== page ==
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A Series of Unfortunate Events, The End
By Anise Hollingshead, August 2006

Alas, A Series of Unfortunate Events is winding to a close, with the thirteenth book - aptly and simply titled The End - due to be released shortly. Since the first volume, The Bad Beginning, was issued in 1999, Lemony Snicket's books have enjoyed tremendous success, and many will be saddened by the series' inevitable end.
The End
The books detail the tragic lives of the Baudelaire children, orphaned by a fire that killed their parents. They are Violet (aged 14), Klaus (aged 12), and Sunny, a toddler. A large fortune awaits the youngsters' coming of age, and varied dastardly relatives would love to take charge of the kids and their cash. The main villain, though, is Cousin Olaf, who will stop at nothing to gain control of the inheritance.

The books are wildly humorous in tone throughout, even though they deal with violence and a multitude of gloomy happenings. Though good things do sometimes happen to the Baudelaire children, these events are short-lived and they're always returned to the tragedy of their daily lives. The narrator leaves readers no illusion that these kids will ever have the chance to be truly happy.

The books are written as broad satire which, although aimed primarily at children, also incorporates many ideas and concepts that only adults will appreciate - relating to, for example politics, journalism and fashion. Later episodes in the series even begin to delve into relative morality. The books constantly poke fun at the rigid rules under which adults labor, when it's action that is demanded. Inevitably, in every book, it is this adult intransigence that enables Cousin Olaf to escape again and again, only to reappear later in the Baudelaire siblings' lives.

There are twelve books currently, with the thirteenth and last slated for release in October 2006. The first five all follow basically the same plot, in which the Baudelaire children enter yet another guardianship, which never works out. They always have to leave, and each book opens as they travel to a new location under the direction of their financial advisor, Mr. Poe. He means well, but is lousy at picking guardians. While the basic premise is the same, each locale is vastly different from the others. The kids find themselves living in a house full of reptiles, a dormitory in a factory, and a boarding school. Later books have them in a hotel, a ship and a caravan. The descriptions of these places add much humorous detail to the stories.

Throughout the books, the author is present. As narrator, he constantly interjects asides and explanations of either current or upcoming events, as he warns readers about the next horrible thing that is getting ready to happen to the children. This dear reader approach is amusing and is one of the main reasons for the series' continued success.

While these books are truly funny, they are also dark and macabre. Violence is not only threatened, it is carried out. People die, and often. In one episode, the kids themselves cause a death by accident. However, the descriptions of these happenings are never graphic, and basically just state that he/she/they died.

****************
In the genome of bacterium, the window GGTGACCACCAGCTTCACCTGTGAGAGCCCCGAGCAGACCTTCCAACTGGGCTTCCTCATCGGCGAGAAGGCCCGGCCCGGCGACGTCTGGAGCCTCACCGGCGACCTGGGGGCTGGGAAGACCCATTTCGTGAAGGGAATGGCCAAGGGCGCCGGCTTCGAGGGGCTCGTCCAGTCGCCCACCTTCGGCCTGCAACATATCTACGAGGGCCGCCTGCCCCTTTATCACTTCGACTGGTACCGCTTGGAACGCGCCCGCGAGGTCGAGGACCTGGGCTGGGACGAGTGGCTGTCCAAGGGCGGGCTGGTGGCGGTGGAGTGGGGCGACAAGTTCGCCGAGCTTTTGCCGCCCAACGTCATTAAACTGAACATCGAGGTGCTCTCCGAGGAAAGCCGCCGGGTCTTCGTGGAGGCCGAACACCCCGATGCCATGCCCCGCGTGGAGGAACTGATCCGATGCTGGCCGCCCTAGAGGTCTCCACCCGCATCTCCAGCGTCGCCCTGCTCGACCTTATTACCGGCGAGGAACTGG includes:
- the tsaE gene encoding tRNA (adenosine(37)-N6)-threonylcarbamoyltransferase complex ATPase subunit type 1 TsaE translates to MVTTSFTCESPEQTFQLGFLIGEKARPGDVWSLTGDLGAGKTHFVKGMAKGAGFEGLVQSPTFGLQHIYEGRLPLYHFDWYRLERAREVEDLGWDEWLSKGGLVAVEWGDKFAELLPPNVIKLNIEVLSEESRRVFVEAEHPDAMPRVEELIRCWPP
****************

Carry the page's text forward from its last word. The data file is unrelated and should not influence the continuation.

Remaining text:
The series can be divided into two distinct groups of books. The first seven chronicle the ever-changing living arrangements of the Baudelaire children, constantly threatened by Cousin Olaf, who manages to keep menacing them by disguising himself in order to get close to them. At the end of the eighth book, however, the children find themselves running off into the wide world after being falsely accused - they are left without Mr. Poe or a new guardian. All subsequent books follow this same plot of the children running from the official Law, while they try to outwit Cousin Olaf. Tying all the books together is the tantalizing mystery of the V.F.D., three initials that have something to do with their parents' lives and also their deaths. Introduced in Book Five, this mystery leads the children all around the world as they try to discover what the letters mean. They soon find out there is a whole underground group of people connected with the V.F.D..

While the earlier books appear to focus more on the satire itself in each story, these later volumes deal more with deeper issues of good and evil. The children are constantly having to do things like steal and lie in order to survive, and in the last episodes, some of the things they do inadvertently cause people to die. The question is always whether good intentions excuse bad behavior.

These are all great books for middle level readers, ages ten to fourteen (while younger children are capable of reading the books, the material may be too intense for them). The uniqueness of the author's regularly telling readers to stop reading if they don't want to hear about all the horrible things looming on the Baudelaires' horizon, combines with wildly crazy descriptions and deft plotting into a very satisfying reading experience. Though the later volumes aren't quite as funny and tend to belabor the ethical question of relative morality, young readers will still enjoy them, drawn to discover more about the V.F.D.. And the moral questions can lead to discussions between children and parents, always a good thing.

It will be interesting to see how the last book will wrap up this series! Will the Baudelaire children find out what really happened to their parents? Will they end up as villains, or noble people? I, for one, can't wait to find out! Bring on The End!
Find out more about the series of bitter books, its agitated author, Lemony Snicket, and the fateful film - if you dare - at the very unpleasant site, And don't miss the Vile Videos - the first gives a sizzling summary (12 Books in 120 Seconds) of the entire series!
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